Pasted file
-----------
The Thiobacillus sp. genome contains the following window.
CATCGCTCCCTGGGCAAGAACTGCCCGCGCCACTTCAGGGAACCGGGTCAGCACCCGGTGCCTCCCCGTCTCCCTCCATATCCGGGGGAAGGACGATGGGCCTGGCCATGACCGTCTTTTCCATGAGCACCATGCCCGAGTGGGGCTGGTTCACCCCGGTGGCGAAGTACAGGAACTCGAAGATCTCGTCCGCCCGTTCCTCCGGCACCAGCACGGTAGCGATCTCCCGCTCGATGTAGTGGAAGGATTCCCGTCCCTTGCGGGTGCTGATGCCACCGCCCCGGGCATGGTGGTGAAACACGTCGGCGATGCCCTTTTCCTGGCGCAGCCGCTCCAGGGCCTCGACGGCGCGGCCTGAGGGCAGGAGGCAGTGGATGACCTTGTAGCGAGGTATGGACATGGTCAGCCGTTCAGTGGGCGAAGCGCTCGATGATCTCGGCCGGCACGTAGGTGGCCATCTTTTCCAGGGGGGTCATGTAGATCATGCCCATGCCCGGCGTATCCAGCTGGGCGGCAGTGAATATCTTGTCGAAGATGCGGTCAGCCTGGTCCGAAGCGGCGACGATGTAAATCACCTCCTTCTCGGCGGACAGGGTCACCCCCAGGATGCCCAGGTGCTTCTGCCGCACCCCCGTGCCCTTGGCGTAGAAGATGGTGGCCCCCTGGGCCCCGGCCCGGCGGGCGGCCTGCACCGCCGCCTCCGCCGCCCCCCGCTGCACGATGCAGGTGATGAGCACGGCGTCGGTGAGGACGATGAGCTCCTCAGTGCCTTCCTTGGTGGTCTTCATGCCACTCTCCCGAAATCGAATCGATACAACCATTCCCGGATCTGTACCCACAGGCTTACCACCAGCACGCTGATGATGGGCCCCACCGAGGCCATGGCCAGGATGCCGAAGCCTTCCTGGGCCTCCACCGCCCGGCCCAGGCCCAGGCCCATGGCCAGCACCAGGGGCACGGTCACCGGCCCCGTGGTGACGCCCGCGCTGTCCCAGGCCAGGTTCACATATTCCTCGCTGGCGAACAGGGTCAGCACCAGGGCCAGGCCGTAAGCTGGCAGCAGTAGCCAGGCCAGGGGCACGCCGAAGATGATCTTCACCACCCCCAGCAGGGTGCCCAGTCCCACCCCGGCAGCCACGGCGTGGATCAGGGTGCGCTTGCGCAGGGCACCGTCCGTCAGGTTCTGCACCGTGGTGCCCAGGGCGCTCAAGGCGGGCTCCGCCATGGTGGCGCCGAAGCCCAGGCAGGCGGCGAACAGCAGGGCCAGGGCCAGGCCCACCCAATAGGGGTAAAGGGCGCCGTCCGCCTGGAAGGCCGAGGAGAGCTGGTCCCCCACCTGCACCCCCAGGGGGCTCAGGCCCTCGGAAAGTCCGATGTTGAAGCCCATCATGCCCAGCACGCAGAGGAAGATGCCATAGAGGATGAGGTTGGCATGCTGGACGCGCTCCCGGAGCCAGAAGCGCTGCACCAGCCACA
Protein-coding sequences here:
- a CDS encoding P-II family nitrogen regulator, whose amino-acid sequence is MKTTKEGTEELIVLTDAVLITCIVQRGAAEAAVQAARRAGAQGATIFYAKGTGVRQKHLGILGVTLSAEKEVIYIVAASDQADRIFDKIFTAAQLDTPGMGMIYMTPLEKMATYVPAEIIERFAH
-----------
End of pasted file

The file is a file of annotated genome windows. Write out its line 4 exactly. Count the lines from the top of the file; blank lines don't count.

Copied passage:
- a CDS encoding P-II family nitrogen regulator, whose amino-acid sequence is MKTTKEGTEELIVLTDAVLITCIVQRGAAEAAVQAARRAGAQGATIFYAKGTGVRQKHLGILGVTLSAEKEVIYIVAASDQADRIFDKIFTAAQLDTPGMGMIYMTPLEKMATYVPAEIIERFAH